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Friday, September 5, 2008

This Week on Drugs

posted by on September 5 at 18:22 PM

Torture Flights: A plane found with kilos of cocaine last year, records say, “flew several times to Guantanamo, Cuba, presumably to transfer terrorism suspects.”

Most Caffeinated Cities: Chicago and Tampa.

Line Snackers: Conservative member of British parliament forced to eat Coffeemate to prove it wasnít cocaine.

Linebackers: Is the NFL driving players to drink?

FDA: Reveals 20 drugs under investigation for dangerous side effects.

The Brilliance of Martin Sheen: Opposes rehab measure because it doesnít use abstinence-only model. And we know how well that works.

Junk in the Trunk: Heroin-addicted elephant released after completing treatment program.

RSS icon Comments

1

"Junk in the trunk." Fucking genius.

You, sir, are the bard of barbiturates.

Posted by Jubilation T. Cornball | September 5, 2008 6:43 PM
2

The abstinence model of sex education has nothing to do with abstinence based drug and alcohol treatment programs. Get a clue.

Posted by WTF | September 5, 2008 6:55 PM
3

Jubie, shut up so that I can say that first. AWESOME.

Posted by leek | September 5, 2008 7:14 PM
4

Second WTF @2 - Dominic. Totally unrelated things. You make a very disingenous connection. No matter what you think of either issue, the two are unrelated.

Posted by FTW | September 5, 2008 7:25 PM
5

@ 1 and 3) Thanks!

@ 2 and 4) I disagree. Sure, abstinence-only will work for some people coming off drugs. It keeps some people from having sex until marriage. But lots of other drug users will taper off, relapse, or seek an environment that isn't abstinence-only to quit. Like good sex education, harm reduction is based in reality, human behavior, and science.

Posted by Dominic Holden | September 5, 2008 7:37 PM
6

http://www.cbsnews.com/blogs/2008/09/05/politics/horserace/entry4420102.shtml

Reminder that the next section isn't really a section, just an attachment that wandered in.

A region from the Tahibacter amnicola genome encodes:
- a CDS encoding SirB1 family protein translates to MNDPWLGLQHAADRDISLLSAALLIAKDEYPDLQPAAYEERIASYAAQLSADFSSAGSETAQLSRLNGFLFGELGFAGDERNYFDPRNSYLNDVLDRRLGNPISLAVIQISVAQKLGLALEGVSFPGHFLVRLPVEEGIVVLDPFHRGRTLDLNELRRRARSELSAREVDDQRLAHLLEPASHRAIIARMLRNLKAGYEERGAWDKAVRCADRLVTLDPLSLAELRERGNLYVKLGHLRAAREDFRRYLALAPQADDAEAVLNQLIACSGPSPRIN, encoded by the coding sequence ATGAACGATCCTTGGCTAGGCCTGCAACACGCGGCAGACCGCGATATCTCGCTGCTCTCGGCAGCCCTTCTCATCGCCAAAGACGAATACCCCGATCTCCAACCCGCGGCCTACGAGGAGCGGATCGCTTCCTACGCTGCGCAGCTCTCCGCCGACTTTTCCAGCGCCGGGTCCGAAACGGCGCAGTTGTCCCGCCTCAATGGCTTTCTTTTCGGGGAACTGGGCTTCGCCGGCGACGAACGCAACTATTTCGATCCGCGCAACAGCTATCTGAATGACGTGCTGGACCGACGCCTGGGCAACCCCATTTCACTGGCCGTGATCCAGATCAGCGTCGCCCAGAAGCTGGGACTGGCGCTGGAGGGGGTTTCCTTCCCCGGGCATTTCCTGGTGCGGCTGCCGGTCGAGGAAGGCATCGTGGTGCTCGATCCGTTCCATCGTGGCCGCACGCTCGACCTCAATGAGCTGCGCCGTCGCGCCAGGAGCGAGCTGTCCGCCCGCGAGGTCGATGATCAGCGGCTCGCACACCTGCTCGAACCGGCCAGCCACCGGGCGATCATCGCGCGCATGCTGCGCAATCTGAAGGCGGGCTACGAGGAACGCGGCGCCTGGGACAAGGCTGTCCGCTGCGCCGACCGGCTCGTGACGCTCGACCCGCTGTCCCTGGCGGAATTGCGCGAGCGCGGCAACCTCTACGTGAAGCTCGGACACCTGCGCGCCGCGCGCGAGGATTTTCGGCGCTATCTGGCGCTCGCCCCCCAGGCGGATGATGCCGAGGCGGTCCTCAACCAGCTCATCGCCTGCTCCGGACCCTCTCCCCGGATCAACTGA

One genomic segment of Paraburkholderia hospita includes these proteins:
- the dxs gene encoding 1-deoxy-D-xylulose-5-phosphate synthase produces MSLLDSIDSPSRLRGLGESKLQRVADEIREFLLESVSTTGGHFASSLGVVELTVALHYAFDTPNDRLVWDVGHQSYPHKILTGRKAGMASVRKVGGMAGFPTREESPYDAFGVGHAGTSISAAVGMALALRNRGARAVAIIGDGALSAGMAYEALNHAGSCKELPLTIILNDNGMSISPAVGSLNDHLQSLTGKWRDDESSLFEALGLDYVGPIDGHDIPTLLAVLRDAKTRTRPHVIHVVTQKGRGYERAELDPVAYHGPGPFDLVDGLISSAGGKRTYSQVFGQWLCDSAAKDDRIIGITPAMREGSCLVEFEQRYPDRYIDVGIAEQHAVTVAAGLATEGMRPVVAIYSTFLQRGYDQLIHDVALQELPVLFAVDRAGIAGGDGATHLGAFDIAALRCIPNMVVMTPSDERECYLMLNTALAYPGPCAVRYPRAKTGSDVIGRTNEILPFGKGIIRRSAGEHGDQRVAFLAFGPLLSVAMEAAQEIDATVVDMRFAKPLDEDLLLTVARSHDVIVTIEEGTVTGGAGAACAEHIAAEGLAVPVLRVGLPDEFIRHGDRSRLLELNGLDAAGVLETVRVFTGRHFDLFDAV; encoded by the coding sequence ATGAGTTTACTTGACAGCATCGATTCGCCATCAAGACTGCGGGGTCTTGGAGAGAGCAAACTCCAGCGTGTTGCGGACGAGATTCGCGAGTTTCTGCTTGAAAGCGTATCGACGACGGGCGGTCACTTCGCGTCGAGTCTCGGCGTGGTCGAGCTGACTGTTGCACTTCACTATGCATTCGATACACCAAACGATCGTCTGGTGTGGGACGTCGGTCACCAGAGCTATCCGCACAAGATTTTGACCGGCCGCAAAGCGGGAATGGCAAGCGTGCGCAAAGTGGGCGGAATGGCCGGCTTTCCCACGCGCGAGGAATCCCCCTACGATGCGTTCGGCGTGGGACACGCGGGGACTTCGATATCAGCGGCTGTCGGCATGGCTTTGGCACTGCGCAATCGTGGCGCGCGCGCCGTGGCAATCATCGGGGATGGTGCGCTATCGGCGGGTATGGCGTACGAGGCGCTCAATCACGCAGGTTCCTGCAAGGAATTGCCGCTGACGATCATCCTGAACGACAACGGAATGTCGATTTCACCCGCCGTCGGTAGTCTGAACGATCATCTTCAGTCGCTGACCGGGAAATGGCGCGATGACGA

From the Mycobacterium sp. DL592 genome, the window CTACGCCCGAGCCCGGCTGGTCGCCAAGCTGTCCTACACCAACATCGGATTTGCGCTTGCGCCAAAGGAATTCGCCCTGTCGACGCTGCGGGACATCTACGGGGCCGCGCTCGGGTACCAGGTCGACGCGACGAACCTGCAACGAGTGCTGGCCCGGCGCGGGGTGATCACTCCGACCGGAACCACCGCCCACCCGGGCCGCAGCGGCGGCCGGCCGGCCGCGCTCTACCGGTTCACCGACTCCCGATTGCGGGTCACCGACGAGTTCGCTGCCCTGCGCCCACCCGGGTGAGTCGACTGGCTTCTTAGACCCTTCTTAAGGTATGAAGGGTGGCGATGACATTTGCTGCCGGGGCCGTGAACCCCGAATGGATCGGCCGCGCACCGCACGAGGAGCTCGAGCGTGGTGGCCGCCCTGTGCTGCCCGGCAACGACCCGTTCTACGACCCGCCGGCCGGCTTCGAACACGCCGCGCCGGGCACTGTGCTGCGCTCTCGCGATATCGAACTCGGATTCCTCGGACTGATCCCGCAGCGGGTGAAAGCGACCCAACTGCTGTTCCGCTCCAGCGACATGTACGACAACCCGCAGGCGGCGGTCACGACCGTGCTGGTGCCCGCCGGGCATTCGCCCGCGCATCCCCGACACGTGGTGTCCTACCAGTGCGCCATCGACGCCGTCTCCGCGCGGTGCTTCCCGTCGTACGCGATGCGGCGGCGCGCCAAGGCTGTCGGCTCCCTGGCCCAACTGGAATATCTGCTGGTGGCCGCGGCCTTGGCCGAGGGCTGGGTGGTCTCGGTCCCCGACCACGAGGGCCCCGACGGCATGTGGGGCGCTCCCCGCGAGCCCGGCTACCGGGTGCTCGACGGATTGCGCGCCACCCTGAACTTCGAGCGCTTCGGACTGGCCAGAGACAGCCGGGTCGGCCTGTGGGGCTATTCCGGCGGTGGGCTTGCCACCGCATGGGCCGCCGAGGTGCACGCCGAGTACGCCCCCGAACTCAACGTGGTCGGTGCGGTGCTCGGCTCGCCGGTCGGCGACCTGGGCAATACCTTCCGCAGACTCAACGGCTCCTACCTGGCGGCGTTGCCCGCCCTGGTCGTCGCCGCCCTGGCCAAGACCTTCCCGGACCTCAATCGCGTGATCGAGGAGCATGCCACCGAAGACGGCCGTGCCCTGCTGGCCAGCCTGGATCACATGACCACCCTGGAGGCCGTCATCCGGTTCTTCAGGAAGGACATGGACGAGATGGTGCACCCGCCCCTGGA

38.9 million people viewed McCain's address to his convention in St. Paul, while 38.4 million watched Obama's speech in Denver, according to the Neilsen ratings.

Posted by Harry Nielsen | September 5, 2008 11:30 PM
7

NIDA has this to say right off the bat: No single treatment is appropriate for all individuals.

this statement would tend to support dominic's argument.

Posted by ellarosa | September 5, 2008 11:33 PM
8

That poor elephant!

Posted by sepiolida | September 5, 2008 11:48 PM
9

Here's the FDA's list.
Ask your doctor if Carac is right for you!

Wait! I mean Kuric. Couric? Canuck?

Posted by Furcifer | September 5, 2008 11:50 PM
10

@6,

Everyone slows down to look at a car wreck.

Posted by keshmeshi | September 6, 2008 12:01 AM
11

@5 It's true that harm reduction is a complicated issue best viewed through the lens of various sciences. Too bad you didn't reference any studies whatsoever.

Posted by dirge | September 6, 2008 12:46 PM
12

@11: for a great starting point see:
Harm Reduction: Pragmatic Strategies for Managing High-Risk Behaviors, edited by G. Alan Marlatt, 1998, The Guilford Press.

It's ten years old, but it is still a great discussion of this issue.

And yeah, what ellarosa said @7. There is no such thing as a one size fits all model for treatment. That's precisely why we have different types of drug treatment

Posted by gnossos | September 6, 2008 4:12 PM
13

weird, martin sheen spoke at a fundraiser last year for a large seattle nonprofit that focuses on harm reduction.

Posted by martin sheen | September 7, 2008 1:31 AM
14

there is no large Seattle nonprofit that focuses on harm reduction.

There was a medium one (Street Outreach Services), but it no longer exists. Now there's just the People's Harm Reduction Alliance.

And Martin Sheen ain't never done nothing for any of 'em.

Posted by gnossos | September 7, 2008 3:40 AM

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